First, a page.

The permission and promotion of such glossy ventures is the latest addition to Saudi Crown Prince Mohammed bin Salman’s “Vision 2030” strategy: a social, cultural and economic overhaul of the kingdom’s conservative rules. “Fashion publishing has the potential to be a strong platform upon which to narrate the story of Saudi’s homegrown fashion talents and encourage cultural exchange,” Princess Noura bint Faisal Al-Saud, a leading member of Saudi Arabia’s fashion commission, said in a statement on the launch of the new magazines. The fashion commission is one of the 11 bodies that manage the growing Saudi cultural sector under the Culture Ministry’s auspices.
Only last week, the ministry appointed Burak Cakmak as head of the kingdom’s Fashion Commission. Cakmak, a former dean of fashion at the Parsons School of Design in New York, promised to promote “Made in KSA” (Kingdom of Saudi Arabia) as a key player in the global fashion industry. But he also said he was aware that at the moment there is not enough information internationally about the creativity coming out of the kingdom.
Saudis want to see local content
Before March 2021, the Saudi magazine market had been catered for by Arab editions, such as Harper’s Bazaar Arabia or Vogue Arabia. However, the new Saudi editions will feature domestic content by Saudi writers. “This edition is specifically for the Saudi market. It is only distributed there print-wise, curated for the particular tastes and aesthetic of the Saudi consumer and also showcases the up and coming Saudi talent and landscapes, many of which have never been seen before,” Olivia Phillipps, the magazine’s editor-in-chief, told DW. The bilingual English and Arabic magazines will be published biannually (Esquire Saudi) and four times a year (Harper’s Bazaar Saudi), with 100,000 copies in 2021.
One of the country’s fashion beacons and the contributing fashion editor of Harper’s Bazaar Saudi, Marriam Mossalli, has been fighting “stereotypes surrounding Saudi women” on Instagram, with her blog and as head of Saudi Arabia’s only luxury consultancy firm. She was the first Arab fashion expert to be invited to the White House by former first lady Michelle Obama.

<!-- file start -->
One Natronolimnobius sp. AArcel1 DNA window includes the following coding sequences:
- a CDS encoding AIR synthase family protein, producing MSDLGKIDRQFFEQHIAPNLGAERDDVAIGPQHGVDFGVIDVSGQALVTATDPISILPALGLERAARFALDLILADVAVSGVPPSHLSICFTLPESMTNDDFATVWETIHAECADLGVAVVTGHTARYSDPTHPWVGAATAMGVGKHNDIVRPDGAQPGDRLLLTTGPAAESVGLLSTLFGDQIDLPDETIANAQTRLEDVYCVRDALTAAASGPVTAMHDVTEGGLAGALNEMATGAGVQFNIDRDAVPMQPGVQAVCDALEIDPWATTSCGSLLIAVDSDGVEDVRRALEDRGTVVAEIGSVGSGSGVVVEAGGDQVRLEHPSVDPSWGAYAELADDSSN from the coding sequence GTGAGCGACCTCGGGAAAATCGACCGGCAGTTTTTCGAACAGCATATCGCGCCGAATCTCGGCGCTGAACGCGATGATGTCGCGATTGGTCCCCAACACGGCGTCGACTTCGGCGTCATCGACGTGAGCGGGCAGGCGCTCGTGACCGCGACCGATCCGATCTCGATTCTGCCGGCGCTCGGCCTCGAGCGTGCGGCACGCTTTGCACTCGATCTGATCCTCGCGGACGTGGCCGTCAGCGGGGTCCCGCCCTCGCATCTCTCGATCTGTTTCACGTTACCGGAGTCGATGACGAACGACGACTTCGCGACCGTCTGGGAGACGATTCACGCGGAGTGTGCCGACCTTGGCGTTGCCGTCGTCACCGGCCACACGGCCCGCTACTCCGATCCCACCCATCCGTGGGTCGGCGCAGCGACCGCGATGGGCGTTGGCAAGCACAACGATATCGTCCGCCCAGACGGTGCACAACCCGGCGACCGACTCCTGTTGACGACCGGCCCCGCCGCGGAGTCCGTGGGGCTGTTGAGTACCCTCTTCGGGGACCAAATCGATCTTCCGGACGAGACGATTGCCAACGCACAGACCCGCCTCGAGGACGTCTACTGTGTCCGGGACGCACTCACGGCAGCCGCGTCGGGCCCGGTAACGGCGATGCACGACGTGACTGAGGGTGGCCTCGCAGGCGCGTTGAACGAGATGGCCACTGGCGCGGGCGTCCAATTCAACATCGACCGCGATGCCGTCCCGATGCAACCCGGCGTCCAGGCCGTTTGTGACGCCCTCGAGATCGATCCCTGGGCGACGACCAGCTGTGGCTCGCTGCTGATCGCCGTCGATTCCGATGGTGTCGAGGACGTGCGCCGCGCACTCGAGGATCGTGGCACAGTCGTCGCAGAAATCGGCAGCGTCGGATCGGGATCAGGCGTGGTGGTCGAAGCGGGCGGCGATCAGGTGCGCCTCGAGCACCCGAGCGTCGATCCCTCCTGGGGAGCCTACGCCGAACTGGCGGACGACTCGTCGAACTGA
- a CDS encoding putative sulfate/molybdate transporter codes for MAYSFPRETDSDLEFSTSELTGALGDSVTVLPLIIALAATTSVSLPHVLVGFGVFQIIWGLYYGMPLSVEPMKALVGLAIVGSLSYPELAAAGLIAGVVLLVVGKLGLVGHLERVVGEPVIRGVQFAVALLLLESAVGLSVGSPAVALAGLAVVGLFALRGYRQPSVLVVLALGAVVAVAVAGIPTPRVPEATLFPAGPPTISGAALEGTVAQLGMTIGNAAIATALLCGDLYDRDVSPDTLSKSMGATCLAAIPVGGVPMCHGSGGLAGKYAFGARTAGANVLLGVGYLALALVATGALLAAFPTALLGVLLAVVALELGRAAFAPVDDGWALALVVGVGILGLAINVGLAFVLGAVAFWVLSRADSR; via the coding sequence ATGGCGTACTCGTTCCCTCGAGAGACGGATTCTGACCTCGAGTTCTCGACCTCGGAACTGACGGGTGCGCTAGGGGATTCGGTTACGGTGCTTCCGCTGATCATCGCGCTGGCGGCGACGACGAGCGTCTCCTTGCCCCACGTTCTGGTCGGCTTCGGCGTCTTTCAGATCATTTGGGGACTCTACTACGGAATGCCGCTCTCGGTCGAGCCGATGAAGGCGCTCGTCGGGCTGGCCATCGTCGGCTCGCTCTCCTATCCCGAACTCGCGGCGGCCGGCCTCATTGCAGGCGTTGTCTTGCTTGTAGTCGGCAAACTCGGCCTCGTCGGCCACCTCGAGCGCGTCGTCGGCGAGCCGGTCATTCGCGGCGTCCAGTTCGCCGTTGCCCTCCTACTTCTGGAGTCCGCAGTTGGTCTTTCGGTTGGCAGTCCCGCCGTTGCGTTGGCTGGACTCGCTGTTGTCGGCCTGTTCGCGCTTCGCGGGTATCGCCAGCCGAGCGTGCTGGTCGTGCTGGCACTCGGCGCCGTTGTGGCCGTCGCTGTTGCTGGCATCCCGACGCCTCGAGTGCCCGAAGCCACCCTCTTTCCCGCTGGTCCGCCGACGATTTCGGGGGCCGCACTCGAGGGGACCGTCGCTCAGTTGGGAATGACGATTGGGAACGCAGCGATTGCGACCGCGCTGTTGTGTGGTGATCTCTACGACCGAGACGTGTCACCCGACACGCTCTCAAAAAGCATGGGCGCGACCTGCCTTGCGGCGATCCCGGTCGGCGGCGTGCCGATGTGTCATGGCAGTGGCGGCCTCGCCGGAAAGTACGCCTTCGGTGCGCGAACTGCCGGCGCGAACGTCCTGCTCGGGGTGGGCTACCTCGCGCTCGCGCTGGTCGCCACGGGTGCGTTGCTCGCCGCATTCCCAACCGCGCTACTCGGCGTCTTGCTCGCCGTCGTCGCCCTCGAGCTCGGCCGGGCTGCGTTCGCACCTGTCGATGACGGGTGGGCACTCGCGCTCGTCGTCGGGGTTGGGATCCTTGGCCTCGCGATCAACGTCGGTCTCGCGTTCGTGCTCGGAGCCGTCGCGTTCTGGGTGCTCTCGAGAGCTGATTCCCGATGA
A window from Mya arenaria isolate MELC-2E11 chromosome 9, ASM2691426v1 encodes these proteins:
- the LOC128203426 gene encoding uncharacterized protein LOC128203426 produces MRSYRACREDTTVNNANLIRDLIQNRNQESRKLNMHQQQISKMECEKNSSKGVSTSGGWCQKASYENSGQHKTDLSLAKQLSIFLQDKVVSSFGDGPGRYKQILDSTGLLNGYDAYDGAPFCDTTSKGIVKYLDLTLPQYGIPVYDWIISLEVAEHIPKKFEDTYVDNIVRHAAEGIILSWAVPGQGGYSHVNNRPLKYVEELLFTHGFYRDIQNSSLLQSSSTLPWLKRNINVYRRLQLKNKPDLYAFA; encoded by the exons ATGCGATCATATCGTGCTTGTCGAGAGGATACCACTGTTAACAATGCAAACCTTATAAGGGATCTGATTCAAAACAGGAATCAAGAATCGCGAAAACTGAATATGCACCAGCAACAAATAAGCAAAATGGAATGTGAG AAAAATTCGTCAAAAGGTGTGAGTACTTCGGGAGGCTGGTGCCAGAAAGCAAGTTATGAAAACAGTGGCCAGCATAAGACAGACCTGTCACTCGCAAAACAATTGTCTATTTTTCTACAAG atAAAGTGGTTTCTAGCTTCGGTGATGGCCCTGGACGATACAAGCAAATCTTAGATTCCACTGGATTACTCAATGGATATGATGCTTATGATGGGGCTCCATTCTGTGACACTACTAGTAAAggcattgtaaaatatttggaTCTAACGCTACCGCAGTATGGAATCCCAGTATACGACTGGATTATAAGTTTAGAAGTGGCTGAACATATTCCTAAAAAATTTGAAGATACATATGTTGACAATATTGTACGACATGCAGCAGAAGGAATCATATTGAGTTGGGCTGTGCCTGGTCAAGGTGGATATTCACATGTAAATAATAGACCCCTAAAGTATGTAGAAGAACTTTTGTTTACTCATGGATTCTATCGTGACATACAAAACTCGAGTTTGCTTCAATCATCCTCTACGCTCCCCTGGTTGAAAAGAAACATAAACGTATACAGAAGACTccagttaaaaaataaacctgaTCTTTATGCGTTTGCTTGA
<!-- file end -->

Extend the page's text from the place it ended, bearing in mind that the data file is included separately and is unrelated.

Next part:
“I founded my own company 10 years ago and have been witnessing how the country is progressing,” Mossalli told DW. “For so long, we’ve been learning and using fashion terminology in a different language,” Mossalli said and names the Greek-style dress “peplum” or “jumpsuit” as examples for words that lack Arabic counterparts. “Now, we can start putting a glossary together, in Arabic.” For Mossalli, this means harnessing the new freedom to shed more light on the local fashion market, getting more women in the workforce, and exporting Saudi fashion and culture. Individual events suggest that change is already taking place. In January 2021, an haute couture fashion catwalk showcased modernised, open abayas (normally fully-closed black robes that are generally worn by women) that allowed seeing the ankles, and loose veils in front of a mixed-gender audience at a private event in Riyadh. Both open abayas and a mixed-gender audience would have been unthinkable in the past.
However, only last February, Loujain al-Hathloul, one of the group of women’s activists who drove before the ban was lifted, was set free after more than 1,000 days in prison. Other female activists who protested against the ban are still detained. “While Saudi officials heavily promote the former, they staunchly deny Saudi people the latter. That is unacceptable,” Ahmed Benchemsi, HRW’s Communications and Advocacy Director Middle East and North Africa, said.
This article was provided by Deutsche Welle